By Michael J. deBarros

PBS talk show host, Charlie Rose, and his production company recently agreed to pay as much as $250,000 to settle a class-action lawsuit brought by a former unpaid intern who claimed minimum-wage violations under New York State labor laws.

The Complaint, brought on behalf of a potential class of 189 interns, alleged that The Charlie Rose Show used unpaid interns to perform background research to prepare Rose for guest interviews, escort guests through the studio and set, break down the set, and clean up after each taping. The Complaint also alleged that unlawful unpaid internships are prevalent in white collar professions, “especially in fields like politics, film, fashion, journalism and book publishing.”

So, how can an employer avoid Charlie’s folly when bringing on interns?

If you are a “for-profit” private sector employer, the answer to this question lies in an analysis of the on-the-job experience that the prospective intern will have in relation to the six criteria the U.S. Department of Labor (“DOL”) has promulgated for determining whether interns must be paid the minimum wage and overtime under the Fair Labor Standards Act (“FLSA”). The six criteria only apply to “for-profit” firms and do not apply to non-profit firms or government organizations. Individuals at non-profit firms and government organizations are considered “volunteers,” and are therefore excluded from the definition of interns.

To be excluded from the requirement to pay minimum wage and overtime under the FLSA, an internship program of a “for-profit” employer must meet the following six requirements:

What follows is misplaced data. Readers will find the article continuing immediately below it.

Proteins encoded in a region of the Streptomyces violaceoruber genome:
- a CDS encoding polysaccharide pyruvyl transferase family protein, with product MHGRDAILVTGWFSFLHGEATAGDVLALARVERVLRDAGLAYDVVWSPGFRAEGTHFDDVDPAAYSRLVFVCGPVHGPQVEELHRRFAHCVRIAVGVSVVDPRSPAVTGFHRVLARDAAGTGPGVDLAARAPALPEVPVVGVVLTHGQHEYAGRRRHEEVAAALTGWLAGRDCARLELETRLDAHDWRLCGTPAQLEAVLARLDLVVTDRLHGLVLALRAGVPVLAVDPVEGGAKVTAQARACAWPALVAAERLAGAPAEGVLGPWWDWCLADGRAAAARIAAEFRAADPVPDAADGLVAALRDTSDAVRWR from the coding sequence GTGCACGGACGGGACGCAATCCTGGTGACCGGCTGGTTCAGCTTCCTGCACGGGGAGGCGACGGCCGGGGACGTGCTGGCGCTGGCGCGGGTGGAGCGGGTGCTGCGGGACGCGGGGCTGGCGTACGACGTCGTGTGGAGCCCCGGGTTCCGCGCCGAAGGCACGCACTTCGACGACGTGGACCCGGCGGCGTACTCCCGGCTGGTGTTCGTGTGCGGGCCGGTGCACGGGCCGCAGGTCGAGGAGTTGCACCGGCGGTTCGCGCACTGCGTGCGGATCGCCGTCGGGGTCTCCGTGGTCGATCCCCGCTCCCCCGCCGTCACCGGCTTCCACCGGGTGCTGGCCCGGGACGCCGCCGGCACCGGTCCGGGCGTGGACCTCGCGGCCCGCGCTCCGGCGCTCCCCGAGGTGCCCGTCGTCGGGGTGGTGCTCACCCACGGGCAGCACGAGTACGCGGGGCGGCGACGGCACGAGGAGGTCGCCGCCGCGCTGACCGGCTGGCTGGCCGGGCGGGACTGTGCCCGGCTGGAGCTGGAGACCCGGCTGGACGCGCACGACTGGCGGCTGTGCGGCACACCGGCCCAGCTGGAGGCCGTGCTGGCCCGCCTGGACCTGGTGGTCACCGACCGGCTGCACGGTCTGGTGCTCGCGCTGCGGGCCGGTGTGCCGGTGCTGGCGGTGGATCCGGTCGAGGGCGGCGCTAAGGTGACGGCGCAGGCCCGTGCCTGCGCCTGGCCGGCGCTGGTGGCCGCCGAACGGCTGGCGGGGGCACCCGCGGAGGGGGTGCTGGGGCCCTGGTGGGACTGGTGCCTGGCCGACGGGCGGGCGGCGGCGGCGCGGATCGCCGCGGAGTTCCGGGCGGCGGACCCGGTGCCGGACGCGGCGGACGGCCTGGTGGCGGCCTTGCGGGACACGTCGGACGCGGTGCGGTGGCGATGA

1. The internship must be similar to training which would be given in an educational environment;
  2. The internship experience must be for the benefit of the intern;
  3. The intern must not displace regular employees and must work under close supervision of existing staff;
  4. The employer must not derive immediate advantage from the activities of the intern (occasionally, the employer’s operations may actually be impeded);
  5. The intern must not automatically be entitled to a job at the end of the internship; and
  6. Both employer and intern must understand that the intern is not entitled to wages.
     

The DOL advises: “If all of the factors listed above are met, an employment relationship does not exist under the FLSA, and the act’s minimum wage and overtime provisions do not apply to the intern.” Although it is far from clear that each of these factors is statutorily required to avoid employee status, the DOL has taken the position that all of the foregoing criteria must be met. In fact, a few years ago, Nancy J. Leppink, then-acting director of the DOL’s Wage and Hour Division, warned that “[i]f you’re a for-profit employer or you want to pursue an internship with a for-profit employer, there aren’t going to be many circumstances where you can have an internship and not be paid and still be in compliance with the law.” Thus, to ensure a positive outcome for both parties, any employer would do well to heed the forgoing warning and to keep the six criteria in mind when creating or continuing internship programs.